View details for PubMedID 28645847
In vivo evaluation of a novel, wrist-mounted arterial pressure sensing device versus the traditional hand-held tonometer
MEDICAL ENGINEERING & PHYSICS
2016; 38 (10): 1063–69
Although hemodynamic parameters can be assessed non-invasively, state-of-the-art non-invasive systems generally require an expert operator and are not applicable for ambulatory measurements. These limitations have restricted our understanding of the continuous behavior of hemodynamic parameters. In this manuscript, we introduce a novel wrist-mounted device that incorporates an array of pressure sensors which can be used to extract arterial waveforms and relevant pulse wave analysis biomarkers. In vivo evaluation is performed with Bland-Altman analysis to compare the novel sensor to a gold-standard hand-held tonometer by assessing their reproducibility and agreement in peripheral augmentation index (AIx) estimation at the radial artery. Arterial waves from 28 randomly selected participants were recorded in a controlled environment. Initially we assess the reproducibility of AIx results for both devices. The intra-class correlation coefficient (ICC) and mean difference ± SD were [0.913, 0.033±0.048] and [0.859, 0.039±0.076] for the hand-held and the wrist-mounted tonometer respectively. We then show that the AIx values derived from the novel tonometer have good agreement, accuracy, and precision when compared against the AIx values derived from the reference hand-held tonometer (ICC 0.927, mean difference 0.026±0.049). In conclusion, we have presented evidence that the new wrist-mounted arterial pressure sensor records arterial waveforms that can be processed to yield AIx values that are in good agreement with its traditional hand-held counterpart.
View details for DOI 10.1016/j.medengphy.2016.06.022
View details for Web of Science ID 000385330000004
View details for PubMedID 27426984
Single breath-hold 3D measurement of left atrial volume using compressed sensing cardiovascular magnetic resonance and a non-model-based reconstruction approach
JOURNAL OF CARDIOVASCULAR MAGNETIC RESONANCE
2015; 17: 47
Left atrial (LA) dilatation is associated with a large variety of cardiac diseases. Current cardiovascular magnetic resonance (CMR) strategies to measure LA volumes are based on multi-breath-hold multi-slice acquisitions, which are time-consuming and susceptible to misregistration.To develop a time-efficient single breath-hold 3D CMR acquisition and reconstruction method to precisely measure LA volumes and function.A highly accelerated compressed-sensing multi-slice cine sequence (CS-cineCMR) was combined with a non-model-based 3D reconstruction method to measure LA volumes with high temporal and spatial resolution during a single breath-hold. This approach was validated in LA phantoms of different shapes and applied in 3 patients. In addition, the influence of slice orientations on accuracy was evaluated in the LA phantoms for the new approach in comparison with a conventional model-based biplane area-length reconstruction. As a reference in patients, a self-navigated high-resolution whole-heart 3D dataset (3D-HR-CMR) was acquired during mid-diastole to yield accurate LA volumes.Phantom studies. LA volumes were accurately measured by CS-cineCMR with a mean difference of -4.73 ± 1.75 ml (-8.67 ± 3.54%, r2 = 0.94). For the new method the calculated volumes were not significantly different when different orientations of the CS-cineCMR slices were applied to cover the LA phantoms. Long-axis "aligned" vs "not aligned" with the phantom long-axis yielded similar differences vs the reference volume (-4.87 ± 1.73 ml vs. -4.45 ± 1.97 ml, p = 0.67) and short-axis "perpendicular" vs. "not-perpendicular" with the LA long-axis (-4.72 ± 1.66 ml vs. -4.75 ± 2.13 ml; p = 0.98). The conventional bi-plane area-length method was susceptible for slice orientations (p = 0.0085 for the interaction of "slice orientation" and "reconstruction technique", 2-way ANOVA for repeated measures). To use the 3D-HR-CMR as the reference for LA volumes in patients, it was validated in the LA phantoms (mean difference: -1.37 ± 1.35 ml, -2.38 ± 2.44%, r2 = 0.97). Patient study: The CS-cineCMR LA volumes of the mid-diastolic frame matched closely with the reference LA volume (measured by 3D-HR-CMR) with a difference of -2.66 ± 6.5 ml (3.0% underestimation; true LA volumes: 63 ml, 62 ml, and 395 ml). Finally, a high intra- and inter-observer agreement for maximal and minimal LA volume measurement is also shown.The proposed method combines a highly accelerated single-breathhold compressed-sensing multi-slice CMR technique with a non-model-based 3D reconstruction to accurately and reproducibly measure LA volumes and function.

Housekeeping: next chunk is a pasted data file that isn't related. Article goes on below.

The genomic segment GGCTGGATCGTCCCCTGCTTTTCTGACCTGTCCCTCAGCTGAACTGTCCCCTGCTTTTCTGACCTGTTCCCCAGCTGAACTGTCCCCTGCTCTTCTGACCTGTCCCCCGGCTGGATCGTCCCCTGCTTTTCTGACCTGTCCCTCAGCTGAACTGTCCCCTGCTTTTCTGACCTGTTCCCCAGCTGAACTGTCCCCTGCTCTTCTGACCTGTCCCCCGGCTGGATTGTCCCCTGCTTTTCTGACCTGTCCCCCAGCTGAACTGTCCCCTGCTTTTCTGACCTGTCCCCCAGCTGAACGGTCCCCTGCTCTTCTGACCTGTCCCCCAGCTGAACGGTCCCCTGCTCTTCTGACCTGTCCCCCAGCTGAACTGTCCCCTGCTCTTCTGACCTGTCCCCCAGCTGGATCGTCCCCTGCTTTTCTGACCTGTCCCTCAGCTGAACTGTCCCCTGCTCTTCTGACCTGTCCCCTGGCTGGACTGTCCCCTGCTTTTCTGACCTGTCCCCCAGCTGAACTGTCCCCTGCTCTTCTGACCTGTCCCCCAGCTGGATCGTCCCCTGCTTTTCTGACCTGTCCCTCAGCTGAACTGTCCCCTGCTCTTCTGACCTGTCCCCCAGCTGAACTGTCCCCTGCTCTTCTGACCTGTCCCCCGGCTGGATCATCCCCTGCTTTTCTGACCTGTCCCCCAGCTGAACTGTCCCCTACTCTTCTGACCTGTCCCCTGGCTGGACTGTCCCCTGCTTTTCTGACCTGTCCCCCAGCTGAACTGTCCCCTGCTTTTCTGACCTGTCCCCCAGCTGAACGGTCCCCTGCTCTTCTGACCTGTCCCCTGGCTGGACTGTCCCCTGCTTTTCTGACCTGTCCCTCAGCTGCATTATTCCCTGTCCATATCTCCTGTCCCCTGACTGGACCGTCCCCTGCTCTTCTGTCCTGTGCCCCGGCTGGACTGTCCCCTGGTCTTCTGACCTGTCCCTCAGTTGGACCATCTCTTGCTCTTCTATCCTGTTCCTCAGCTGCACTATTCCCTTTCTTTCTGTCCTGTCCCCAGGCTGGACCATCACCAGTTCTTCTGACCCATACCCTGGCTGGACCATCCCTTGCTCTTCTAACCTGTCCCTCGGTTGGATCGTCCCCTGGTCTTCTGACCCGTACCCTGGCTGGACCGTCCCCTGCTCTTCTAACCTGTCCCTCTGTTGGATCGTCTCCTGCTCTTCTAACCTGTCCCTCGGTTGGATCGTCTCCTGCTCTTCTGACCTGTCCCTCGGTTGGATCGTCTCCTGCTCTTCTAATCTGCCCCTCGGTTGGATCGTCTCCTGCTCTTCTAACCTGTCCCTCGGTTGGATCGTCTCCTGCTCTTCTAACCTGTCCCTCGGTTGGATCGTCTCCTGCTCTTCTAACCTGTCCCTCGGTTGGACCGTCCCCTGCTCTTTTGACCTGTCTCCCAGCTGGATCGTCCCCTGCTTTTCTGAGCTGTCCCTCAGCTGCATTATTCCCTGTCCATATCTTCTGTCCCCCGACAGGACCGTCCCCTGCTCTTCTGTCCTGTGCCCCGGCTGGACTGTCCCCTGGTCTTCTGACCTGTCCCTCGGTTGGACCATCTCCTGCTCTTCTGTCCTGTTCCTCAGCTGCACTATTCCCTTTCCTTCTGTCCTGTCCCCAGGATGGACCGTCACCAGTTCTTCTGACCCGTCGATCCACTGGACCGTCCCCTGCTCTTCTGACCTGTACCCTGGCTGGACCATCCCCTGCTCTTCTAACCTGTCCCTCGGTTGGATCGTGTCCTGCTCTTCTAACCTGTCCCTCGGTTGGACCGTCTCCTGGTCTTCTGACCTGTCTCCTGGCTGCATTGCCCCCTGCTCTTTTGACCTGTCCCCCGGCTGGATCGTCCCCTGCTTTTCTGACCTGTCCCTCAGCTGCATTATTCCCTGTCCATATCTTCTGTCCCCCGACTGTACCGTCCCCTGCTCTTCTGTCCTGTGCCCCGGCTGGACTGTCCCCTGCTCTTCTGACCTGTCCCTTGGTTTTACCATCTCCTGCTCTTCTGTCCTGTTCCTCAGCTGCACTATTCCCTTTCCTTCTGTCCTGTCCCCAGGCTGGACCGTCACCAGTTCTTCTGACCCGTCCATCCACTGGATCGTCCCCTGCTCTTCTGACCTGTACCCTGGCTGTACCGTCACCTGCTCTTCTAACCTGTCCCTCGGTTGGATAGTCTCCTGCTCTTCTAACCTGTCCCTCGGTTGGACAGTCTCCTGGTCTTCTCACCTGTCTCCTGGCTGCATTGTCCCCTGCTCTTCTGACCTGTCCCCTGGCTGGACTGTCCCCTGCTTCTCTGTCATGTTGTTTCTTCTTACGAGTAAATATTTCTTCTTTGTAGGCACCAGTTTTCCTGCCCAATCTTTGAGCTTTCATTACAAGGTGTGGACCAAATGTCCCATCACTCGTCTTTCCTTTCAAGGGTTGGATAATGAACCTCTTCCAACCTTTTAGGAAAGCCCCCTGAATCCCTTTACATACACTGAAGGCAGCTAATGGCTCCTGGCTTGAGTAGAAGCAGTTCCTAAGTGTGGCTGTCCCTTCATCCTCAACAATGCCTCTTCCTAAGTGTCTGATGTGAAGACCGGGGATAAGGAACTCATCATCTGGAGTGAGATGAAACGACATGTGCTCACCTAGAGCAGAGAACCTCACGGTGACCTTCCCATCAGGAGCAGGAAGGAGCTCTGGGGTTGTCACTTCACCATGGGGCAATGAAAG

View details for DOI 10.1186/s12968-015-0147-8
View details for Web of Science ID 000355917600001
View details for PubMedID 26062814
View details for PubMedCentralID PMC4464709
- Improved Variational Denoising of Flow Fields with Application to Phase-Contrast MRI Data IEEE SIGNAL PROCESSING LETTERS 2015; 22 (6): 762–66
In vivo evaluation of a novel 'diastole-patching' algorithm for the estimation of pulse transit time: advancing the precision in pulse wave velocity measurement
2015; 36 (1): 149–61